This article addresses some of the key challenges that judges in small states face in seeking to maintain judicial independence and uphold judicial integrity. It explores their appropriate reaction to public criticism of judgments, including the extent to which judges themselves and/or members of their family should use the media to respond to such criticism. The article then considers the appropriate response of judges to media allegations of judicial corruption and impropriety and argues, in particular, against the retention of the criminal offence of scandalising the court. A highly publicised dispute between two senior judges in Lesotho then highlights the importance of judges respecting the Values of “Integrity” and “Propriety” set out in the Bangalore Principles of Judicial Conduct.
In small states, members of the judiciary can face particularly difficult challenges in maintaining judicial independence and integrity.1 Close family connections, as well as educational, social and professional links can make judges, already few in number, particularly vulnerable to political and other pressures. Further, as Schofield points out: “Much of a judge’s official social life in a small jurisdiction requires interaction with officials who are potential or actual litigants ... [and] matters which are everyday occurrences in a larger jurisdiction are sensational news in a smaller jurisdiction.
It is against this background that this article examines four key issues which, whilst of general importance, are of special significance in small states:
(1) the appropriate response of the judiciary (and others) to public concern and criticism over decisions in high-profile cases or threats to judicial independence;
(2) the constitutional limitations on legitimate criticism of a judge and judicial accountability;
(3) judicial corruption and the circumstances (if any) in which the criminal law may be invoked to punish those who publicly criticise judges; and
(4) maintaining judicial integrity and independence in “conflict” situations between judges.In doing so, the article will review, in particular, recent cases from four small Commonwealth African states.
By way of introduction it is useful to set out briefly the key elements of judicial independence and integrity as they relate to the discussion. Judicial independence is enshrined in several international and regional human rights documents as well as in most national constitutions. It is one of the fundamental building blocks for good governance and as emphasised in the Commonwealth Principles on Promoting Good Governance and Combating Corruption (the Commonwealth Principles): “An independent and competent judiciary, which is impartial, efficient and reliable, is of paramount importance.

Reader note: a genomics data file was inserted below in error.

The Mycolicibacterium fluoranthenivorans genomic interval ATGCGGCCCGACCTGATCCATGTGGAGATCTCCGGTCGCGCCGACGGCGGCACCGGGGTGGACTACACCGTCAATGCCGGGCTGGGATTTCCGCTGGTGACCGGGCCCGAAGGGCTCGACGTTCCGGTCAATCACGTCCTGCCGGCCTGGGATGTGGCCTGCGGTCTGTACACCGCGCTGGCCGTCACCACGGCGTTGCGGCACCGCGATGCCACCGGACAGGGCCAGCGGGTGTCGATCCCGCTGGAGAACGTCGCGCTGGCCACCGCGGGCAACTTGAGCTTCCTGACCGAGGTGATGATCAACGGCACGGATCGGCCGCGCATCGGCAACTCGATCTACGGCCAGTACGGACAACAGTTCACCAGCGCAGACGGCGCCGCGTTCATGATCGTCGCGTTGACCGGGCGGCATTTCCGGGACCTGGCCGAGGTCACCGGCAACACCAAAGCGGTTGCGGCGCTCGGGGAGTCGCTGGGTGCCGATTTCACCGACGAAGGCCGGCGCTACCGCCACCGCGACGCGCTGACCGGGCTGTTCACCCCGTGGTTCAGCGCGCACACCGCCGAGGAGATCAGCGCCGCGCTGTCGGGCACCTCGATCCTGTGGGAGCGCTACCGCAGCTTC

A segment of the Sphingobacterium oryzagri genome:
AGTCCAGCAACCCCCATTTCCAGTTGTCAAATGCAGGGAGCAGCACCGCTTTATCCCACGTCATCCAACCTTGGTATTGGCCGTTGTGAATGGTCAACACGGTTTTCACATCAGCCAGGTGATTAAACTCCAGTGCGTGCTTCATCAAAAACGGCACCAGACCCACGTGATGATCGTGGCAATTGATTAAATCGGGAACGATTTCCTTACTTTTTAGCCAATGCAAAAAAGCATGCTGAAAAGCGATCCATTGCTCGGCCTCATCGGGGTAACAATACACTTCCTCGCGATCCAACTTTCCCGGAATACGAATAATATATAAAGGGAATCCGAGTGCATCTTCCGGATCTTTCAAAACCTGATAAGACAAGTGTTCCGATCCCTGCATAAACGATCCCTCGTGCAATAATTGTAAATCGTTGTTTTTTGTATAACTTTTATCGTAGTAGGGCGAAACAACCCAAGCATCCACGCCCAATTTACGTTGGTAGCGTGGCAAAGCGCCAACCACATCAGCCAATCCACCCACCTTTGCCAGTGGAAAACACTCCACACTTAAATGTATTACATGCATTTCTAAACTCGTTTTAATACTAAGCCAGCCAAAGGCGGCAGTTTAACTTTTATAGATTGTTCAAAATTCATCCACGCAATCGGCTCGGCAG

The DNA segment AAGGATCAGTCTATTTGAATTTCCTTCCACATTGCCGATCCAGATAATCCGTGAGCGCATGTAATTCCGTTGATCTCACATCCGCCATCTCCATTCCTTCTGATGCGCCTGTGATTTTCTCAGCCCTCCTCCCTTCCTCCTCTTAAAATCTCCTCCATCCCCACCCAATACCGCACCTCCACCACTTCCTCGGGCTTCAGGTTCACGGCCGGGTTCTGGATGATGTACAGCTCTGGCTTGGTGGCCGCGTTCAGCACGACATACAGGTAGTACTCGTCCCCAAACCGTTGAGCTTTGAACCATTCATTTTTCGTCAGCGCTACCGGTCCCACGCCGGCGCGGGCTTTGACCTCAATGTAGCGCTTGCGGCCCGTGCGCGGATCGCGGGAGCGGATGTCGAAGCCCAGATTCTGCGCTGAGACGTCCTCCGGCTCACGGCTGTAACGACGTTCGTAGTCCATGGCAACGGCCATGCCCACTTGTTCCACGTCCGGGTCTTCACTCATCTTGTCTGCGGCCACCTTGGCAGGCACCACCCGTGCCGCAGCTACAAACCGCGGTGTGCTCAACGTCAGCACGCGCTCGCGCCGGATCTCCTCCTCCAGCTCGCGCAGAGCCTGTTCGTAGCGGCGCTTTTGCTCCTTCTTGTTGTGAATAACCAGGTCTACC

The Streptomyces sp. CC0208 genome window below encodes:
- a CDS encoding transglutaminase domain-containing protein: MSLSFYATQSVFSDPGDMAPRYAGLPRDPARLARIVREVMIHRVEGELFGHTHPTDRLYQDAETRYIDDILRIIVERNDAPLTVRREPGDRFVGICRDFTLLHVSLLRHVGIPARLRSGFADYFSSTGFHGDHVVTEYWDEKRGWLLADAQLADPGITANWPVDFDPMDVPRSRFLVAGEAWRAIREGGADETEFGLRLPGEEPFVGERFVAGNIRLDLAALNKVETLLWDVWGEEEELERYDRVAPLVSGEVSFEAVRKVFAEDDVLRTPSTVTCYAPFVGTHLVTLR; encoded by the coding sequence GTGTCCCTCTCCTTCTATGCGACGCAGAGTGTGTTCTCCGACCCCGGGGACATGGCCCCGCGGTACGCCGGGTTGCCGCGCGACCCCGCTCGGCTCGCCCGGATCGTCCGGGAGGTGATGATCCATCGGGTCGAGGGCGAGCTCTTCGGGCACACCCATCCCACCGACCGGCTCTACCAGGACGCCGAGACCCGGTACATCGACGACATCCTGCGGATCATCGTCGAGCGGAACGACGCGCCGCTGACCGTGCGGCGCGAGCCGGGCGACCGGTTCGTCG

Thus, with such independence comes the duty on the part of all members of the judiciary to adhere to the highest standards of integrity, service and commitment. The most authoritative document setting out international judicial standards is the Bangalore Principles of Judicial Conduct (the Bangalore Principles) which was endorsed by the Member States of the UN Commission of Human Rights in 2003. As noted in the Preamble, the Principles are “intended to establish standards for ethical conduct of judges.... The Principles presuppose that judges are accountable for their conduct to appropriate institutions established to maintain judicial standards”.
The Principles comprise a series of “Values”, two of which emphasise what people can and must expect from their judges:
(1) Integrity: “Integrity is essential to the proper discharge of the judicial office.”
(2) Propriety: “Propriety, and the appearance of propriety, is essential to the performance of all the activities of a judge.”
These Values are often enshrined in a judicial code of conduct or ethics.
It follows that a failure to observe such Values is rightly viewed as a matter of public concern and debate for, as Stephens has observed, “What ultimately protects the independence of the judiciary is a community consensus that such independence is a quality worth protecting.”6 This is also emphasised in the Commonwealth Principles (Latimer House) on the Three Branches of Government (the Commonwealth Latimer House Principles): “The principles of judicial accountability and independence underpin public confidence in the judicial system and the importance of the judiciary as one of the three pillars upon which a responsible government relies.”
As the following discussion highlights, in small states upholding these Values and Principles presents special challenges.